Friday, January 7, 2011

A List of Theoretical Texts to Help Birds be Better Birds

That's what I thought of when I saw the title "A Reading List for Artists" by Rachel Cook in the latest ...might be good.
After finishing a semester of graduate school as a curatorial studies student at Bard College, I’ve realized that there should be a reading list for artists. As a former practicing artist myself with an art school BFA, I wish I had been given a better structural foundation of theoretical texts and art history methodology to complete the picture.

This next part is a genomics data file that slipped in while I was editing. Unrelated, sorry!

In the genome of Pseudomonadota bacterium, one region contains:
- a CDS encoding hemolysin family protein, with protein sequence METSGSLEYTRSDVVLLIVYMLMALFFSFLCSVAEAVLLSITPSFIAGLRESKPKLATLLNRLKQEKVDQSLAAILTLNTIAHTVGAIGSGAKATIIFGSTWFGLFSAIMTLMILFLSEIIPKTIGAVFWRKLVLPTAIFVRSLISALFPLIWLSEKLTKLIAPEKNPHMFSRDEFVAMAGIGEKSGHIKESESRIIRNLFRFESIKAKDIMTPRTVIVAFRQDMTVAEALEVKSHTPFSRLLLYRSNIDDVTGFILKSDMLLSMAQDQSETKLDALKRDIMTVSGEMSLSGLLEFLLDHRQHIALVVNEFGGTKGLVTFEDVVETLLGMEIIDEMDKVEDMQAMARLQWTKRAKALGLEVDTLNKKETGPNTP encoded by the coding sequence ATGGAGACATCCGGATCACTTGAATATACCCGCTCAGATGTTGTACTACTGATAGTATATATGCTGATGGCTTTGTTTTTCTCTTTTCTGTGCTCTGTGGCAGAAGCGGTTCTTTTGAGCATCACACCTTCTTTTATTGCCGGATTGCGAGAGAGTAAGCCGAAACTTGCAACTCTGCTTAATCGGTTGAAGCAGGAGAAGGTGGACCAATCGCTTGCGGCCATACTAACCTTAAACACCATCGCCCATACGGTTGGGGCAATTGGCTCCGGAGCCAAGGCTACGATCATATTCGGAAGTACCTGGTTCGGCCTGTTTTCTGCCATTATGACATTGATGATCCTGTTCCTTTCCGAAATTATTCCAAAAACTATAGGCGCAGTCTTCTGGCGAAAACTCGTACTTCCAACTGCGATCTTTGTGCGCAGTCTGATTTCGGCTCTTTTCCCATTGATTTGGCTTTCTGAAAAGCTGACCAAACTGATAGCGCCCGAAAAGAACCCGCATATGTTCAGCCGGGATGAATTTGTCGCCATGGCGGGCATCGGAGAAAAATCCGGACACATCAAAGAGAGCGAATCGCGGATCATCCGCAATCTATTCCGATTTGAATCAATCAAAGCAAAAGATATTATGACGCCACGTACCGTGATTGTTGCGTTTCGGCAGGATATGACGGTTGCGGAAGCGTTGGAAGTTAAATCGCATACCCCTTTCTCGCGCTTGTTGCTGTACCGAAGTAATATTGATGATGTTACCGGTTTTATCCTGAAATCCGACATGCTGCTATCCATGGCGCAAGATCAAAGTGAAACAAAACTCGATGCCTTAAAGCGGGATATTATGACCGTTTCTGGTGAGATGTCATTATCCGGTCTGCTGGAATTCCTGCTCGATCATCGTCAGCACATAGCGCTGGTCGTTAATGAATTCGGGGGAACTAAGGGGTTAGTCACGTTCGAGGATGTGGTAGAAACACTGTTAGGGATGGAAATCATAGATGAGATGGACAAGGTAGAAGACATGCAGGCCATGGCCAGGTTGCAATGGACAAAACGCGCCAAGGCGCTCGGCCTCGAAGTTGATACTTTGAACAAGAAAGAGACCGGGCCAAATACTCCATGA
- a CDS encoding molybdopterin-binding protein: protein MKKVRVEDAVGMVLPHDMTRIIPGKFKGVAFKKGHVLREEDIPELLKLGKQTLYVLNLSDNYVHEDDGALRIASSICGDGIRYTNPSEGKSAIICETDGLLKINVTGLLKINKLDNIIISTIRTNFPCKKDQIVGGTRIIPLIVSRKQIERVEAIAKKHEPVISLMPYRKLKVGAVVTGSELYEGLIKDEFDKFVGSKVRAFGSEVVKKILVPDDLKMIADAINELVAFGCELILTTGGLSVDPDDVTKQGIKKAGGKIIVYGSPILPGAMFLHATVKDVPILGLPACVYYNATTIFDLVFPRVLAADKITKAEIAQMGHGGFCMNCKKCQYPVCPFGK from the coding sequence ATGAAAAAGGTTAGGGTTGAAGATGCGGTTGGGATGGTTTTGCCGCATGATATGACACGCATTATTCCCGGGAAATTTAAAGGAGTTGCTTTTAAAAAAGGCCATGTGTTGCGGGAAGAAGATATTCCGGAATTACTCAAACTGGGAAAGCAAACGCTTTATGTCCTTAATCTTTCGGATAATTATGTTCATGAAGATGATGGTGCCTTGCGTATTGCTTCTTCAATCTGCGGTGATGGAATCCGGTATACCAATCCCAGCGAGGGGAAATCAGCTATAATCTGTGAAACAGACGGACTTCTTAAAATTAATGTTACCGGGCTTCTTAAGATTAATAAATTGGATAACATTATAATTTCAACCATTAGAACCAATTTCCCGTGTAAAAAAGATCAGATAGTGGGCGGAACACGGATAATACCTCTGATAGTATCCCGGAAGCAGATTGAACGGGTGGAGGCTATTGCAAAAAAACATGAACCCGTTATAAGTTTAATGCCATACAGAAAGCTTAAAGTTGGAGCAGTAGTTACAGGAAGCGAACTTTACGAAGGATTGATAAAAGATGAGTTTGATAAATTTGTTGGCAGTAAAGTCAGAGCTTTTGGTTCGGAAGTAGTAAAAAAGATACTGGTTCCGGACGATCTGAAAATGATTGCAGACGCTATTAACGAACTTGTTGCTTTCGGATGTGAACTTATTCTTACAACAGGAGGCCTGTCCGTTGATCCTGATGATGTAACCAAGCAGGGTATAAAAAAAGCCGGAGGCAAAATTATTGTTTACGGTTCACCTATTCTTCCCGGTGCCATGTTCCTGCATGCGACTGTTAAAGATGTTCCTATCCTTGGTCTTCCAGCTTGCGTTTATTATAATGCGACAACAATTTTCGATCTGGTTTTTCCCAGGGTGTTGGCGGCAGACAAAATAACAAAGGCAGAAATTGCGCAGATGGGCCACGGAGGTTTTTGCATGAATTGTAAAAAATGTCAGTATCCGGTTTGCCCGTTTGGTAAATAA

Her list includes some art criticism classics like "Sculpture in the Expanded Field" by Rosalind Krauss and The Anti-Aesthetic: Essays on Postmodern Culture by Hal Foster. And let me say that reading these texts would be very helpful if you wanted to be able to "talk the talk" in 1985. I have my doubts about whether they ever helped anyone make better art, though. A reading list, full of heavy philosophy-influenced post-structural texts like this, seems like the last thing an artist should feel obliged to consume. As Barnett Newman (no intellectual lightweight) said, "Aesthetics is for artists what ornithology is for birds."

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